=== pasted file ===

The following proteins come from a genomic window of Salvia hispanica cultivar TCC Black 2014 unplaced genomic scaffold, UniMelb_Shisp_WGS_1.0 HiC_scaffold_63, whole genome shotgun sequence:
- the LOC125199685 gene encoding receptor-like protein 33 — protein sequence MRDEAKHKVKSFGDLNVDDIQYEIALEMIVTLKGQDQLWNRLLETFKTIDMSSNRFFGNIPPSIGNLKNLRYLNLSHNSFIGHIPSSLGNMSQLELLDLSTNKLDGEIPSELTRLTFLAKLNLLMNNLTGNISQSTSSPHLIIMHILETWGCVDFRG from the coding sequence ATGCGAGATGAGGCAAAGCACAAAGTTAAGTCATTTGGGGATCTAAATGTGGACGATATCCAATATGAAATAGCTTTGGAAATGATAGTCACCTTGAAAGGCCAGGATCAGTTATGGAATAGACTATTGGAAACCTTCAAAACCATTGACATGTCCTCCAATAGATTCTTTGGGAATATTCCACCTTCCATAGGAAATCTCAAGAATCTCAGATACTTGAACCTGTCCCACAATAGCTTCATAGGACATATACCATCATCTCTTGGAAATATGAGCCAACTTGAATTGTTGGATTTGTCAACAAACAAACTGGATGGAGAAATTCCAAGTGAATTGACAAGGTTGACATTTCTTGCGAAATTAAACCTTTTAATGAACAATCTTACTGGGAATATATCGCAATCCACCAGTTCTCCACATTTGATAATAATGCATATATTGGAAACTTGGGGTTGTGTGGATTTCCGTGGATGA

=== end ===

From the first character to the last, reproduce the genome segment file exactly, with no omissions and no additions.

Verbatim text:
The following proteins come from a genomic window of Salvia hispanica cultivar TCC Black 2014 unplaced genomic scaffold, UniMelb_Shisp_WGS_1.0 HiC_scaffold_63, whole genome shotgun sequence:
- the LOC125199685 gene encoding receptor-like protein 33 — protein sequence MRDEAKHKVKSFGDLNVDDIQYEIALEMIVTLKGQDQLWNRLLETFKTIDMSSNRFFGNIPPSIGNLKNLRYLNLSHNSFIGHIPSSLGNMSQLELLDLSTNKLDGEIPSELTRLTFLAKLNLLMNNLTGNISQSTSSPHLIIMHILETWGCVDFRG from the coding sequence ATGCGAGATGAGGCAAAGCACAAAGTTAAGTCATTTGGGGATCTAAATGTGGACGATATCCAATATGAAATAGCTTTGGAAATGATAGTCACCTTGAAAGGCCAGGATCAGTTATGGAATAGACTATTGGAAACCTTCAAAACCATTGACATGTCCTCCAATAGATTCTTTGGGAATATTCCACCTTCCATAGGAAATCTCAAGAATCTCAGATACTTGAACCTGTCCCACAATAGCTTCATAGGACATATACCATCATCTCTTGGAAATATGAGCCAACTTGAATTGTTGGATTTGTCAACAAACAAACTGGATGGAGAAATTCCAAGTGAATTGACAAGGTTGACATTTCTTGCGAAATTAAACCTTTTAATGAACAATCTTACTGGGAATATATCGCAATCCACCAGTTCTCCACATTTGATAATAATGCATATATTGGAAACTTGGGGTTGTGTGGATTTCCGTGGATGA